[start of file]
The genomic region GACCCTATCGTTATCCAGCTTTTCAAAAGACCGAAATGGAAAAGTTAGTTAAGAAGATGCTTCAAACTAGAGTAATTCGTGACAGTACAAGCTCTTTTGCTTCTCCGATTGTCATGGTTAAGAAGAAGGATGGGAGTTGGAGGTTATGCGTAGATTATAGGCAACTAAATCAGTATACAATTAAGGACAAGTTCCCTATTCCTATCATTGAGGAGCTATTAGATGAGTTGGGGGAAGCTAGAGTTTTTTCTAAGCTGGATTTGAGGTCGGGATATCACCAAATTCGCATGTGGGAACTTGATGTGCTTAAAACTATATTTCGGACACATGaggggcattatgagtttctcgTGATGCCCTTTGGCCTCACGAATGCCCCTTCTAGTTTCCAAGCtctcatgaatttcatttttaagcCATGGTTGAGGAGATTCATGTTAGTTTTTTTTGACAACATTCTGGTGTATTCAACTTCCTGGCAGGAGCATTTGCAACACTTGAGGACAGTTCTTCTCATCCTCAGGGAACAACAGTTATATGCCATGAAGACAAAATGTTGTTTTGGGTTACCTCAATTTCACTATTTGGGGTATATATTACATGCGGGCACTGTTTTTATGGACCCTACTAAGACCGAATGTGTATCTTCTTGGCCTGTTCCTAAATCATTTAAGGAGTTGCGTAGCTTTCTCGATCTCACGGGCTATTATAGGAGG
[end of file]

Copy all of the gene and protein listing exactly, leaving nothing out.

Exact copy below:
The genomic region GACCCTATCGTTATCCAGCTTTTCAAAAGACCGAAATGGAAAAGTTAGTTAAGAAGATGCTTCAAACTAGAGTAATTCGTGACAGTACAAGCTCTTTTGCTTCTCCGATTGTCATGGTTAAGAAGAAGGATGGGAGTTGGAGGTTATGCGTAGATTATAGGCAACTAAATCAGTATACAATTAAGGACAAGTTCCCTATTCCTATCATTGAGGAGCTATTAGATGAGTTGGGGGAAGCTAGAGTTTTTTCTAAGCTGGATTTGAGGTCGGGATATCACCAAATTCGCATGTGGGAACTTGATGTGCTTAAAACTATATTTCGGACACATGaggggcattatgagtttctcgTGATGCCCTTTGGCCTCACGAATGCCCCTTCTAGTTTCCAAGCtctcatgaatttcatttttaagcCATGGTTGAGGAGATTCATGTTAGTTTTTTTTGACAACATTCTGGTGTATTCAACTTCCTGGCAGGAGCATTTGCAACACTTGAGGACAGTTCTTCTCATCCTCAGGGAACAACAGTTATATGCCATGAAGACAAAATGTTGTTTTGGGTTACCTCAATTTCACTATTTGGGGTATATATTACATGCGGGCACTGTTTTTATGGACCCTACTAAGACCGAATGTGTATCTTCTTGGCCTGTTCCTAAATCATTTAAGGAGTTGCGTAGCTTTCTCGATCTCACGGGCTATTATAGGAGG